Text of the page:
Aussie Researcher Finds Huntsman Spiders Like To Live Together

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A species of Huntsman Spiders like to live together as per Aussie Researcher Angela Sanders. Her team works for Monjebup Nature Reserve in Western Australia.

Written By Tanima Ray | Mumbai | Updated On:
Aussie

Aussie researcher Angela Sanders has discovered that huntsman spiders which are usually found in Australia like to live together. Sanders reportedly made the discovery when she was investigating timber habitat boxes set up for pygmy possums in Western Australia. There were dozens of huntsman spiders crowded in one corner and after a bit of investigating Sanders concluded that they're likely all from the same family. While speaking to a UK media publication, Sanders said that on lifting the lids, she found many huntsman spiders of all sizes whizzing around inside.

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Sanders quoted that it was a species of huntsman that lives together, normally under the bark of a tree. A single adult female lays eggs and the successive generations of siblings help each other out and share prey items, she noted. This has several advantages for the spiders, including faster growth as they're also heavier and healthier, she concluded.

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Sanders explained in her finding that in the restored area, tree bark was in short supply so the spiders found the wooden boxes suitable. These spiders are relatively harmless and usually do a good job of keeping insects at a minimum in the house. Generally, one or two huntsmans that sit in the corner of the roof or somewhere else and Sander's finding is a new revelation. There are 94 species of a huntsman in Western Australia and this type of behaviour has only been observed in this specific species. The same was reiterated by Curtin University spider expert Leanda Mason who told the media that this is unusual behaviour in the spider world. She said that most spiders do look after their spiderlings until they're old enough to go out by themselves. There's generally one reproductive female, as the other females approach adulthood, they leave or get eaten, she added.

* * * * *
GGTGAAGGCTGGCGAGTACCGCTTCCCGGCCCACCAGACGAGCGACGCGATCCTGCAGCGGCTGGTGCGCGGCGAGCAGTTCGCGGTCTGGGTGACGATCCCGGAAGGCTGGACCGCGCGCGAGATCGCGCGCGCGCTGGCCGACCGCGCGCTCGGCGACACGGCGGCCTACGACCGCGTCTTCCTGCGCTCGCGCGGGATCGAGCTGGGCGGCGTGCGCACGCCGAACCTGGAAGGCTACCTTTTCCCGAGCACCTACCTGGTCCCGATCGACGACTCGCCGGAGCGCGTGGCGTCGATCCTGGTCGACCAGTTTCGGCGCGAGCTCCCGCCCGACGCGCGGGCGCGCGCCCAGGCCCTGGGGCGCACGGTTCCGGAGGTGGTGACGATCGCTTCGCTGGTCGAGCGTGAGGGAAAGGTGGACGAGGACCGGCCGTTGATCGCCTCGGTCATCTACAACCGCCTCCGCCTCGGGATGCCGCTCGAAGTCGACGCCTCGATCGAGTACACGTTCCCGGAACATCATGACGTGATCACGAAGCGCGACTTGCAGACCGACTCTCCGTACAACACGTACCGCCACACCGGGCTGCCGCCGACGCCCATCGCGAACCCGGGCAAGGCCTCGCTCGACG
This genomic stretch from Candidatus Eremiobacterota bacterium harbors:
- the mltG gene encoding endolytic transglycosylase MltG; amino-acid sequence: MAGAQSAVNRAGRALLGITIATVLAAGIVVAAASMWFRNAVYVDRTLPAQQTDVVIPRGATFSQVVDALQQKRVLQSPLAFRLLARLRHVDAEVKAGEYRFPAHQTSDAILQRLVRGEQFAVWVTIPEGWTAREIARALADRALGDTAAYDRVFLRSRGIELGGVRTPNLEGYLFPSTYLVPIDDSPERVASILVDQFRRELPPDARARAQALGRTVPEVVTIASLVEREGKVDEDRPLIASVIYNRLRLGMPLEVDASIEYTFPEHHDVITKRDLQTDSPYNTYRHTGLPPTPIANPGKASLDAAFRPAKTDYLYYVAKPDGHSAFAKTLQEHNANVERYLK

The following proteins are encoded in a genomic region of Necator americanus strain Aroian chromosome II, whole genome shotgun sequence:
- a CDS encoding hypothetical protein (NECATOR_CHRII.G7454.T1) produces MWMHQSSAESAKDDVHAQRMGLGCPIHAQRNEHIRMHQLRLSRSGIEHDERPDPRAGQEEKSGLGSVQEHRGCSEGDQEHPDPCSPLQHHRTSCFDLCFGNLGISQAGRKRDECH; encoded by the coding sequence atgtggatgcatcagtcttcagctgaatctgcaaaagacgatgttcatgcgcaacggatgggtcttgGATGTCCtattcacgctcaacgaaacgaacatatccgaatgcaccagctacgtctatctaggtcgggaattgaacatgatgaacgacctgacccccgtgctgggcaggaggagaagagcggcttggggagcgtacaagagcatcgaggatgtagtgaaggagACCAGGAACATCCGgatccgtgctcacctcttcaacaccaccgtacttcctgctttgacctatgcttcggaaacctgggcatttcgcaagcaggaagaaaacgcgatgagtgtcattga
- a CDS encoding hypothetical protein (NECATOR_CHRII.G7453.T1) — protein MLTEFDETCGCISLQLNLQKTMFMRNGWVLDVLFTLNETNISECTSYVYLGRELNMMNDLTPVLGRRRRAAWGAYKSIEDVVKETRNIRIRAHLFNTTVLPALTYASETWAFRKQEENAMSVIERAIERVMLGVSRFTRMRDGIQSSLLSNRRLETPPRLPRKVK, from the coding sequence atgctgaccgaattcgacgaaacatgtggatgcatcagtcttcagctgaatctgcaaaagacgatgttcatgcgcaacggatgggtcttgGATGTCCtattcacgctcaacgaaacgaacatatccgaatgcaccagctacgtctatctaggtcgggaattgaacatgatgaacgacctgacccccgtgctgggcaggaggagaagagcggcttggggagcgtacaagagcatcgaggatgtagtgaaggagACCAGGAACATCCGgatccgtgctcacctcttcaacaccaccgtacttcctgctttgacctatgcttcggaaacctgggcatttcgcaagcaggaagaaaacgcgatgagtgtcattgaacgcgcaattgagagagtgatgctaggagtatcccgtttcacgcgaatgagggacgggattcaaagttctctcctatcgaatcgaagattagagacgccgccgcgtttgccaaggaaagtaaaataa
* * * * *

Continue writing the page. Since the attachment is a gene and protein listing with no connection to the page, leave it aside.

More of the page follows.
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Sanders' team conserving ecology

Sanders and her team are happy with the discovery as the ecosystems they have been working to restore are now healthy enough to support stronger species diversity. Her team's efforts are part of the Monjebup Nature Reserve in Western Australia which aims to restore the natural ecology of the land that has suffered decades of the clearing. They have planted trees to provide habitats for the native animals, and there is now enough vegetation to provide food for animals such as the western pygmy possum (Cercartetus concinnus) and huntsman spiders (genus Delena). As the trees are not mature enough, Bush Heritage Australia staff have set up a whole bunch of habitat boxes for the little creatures.

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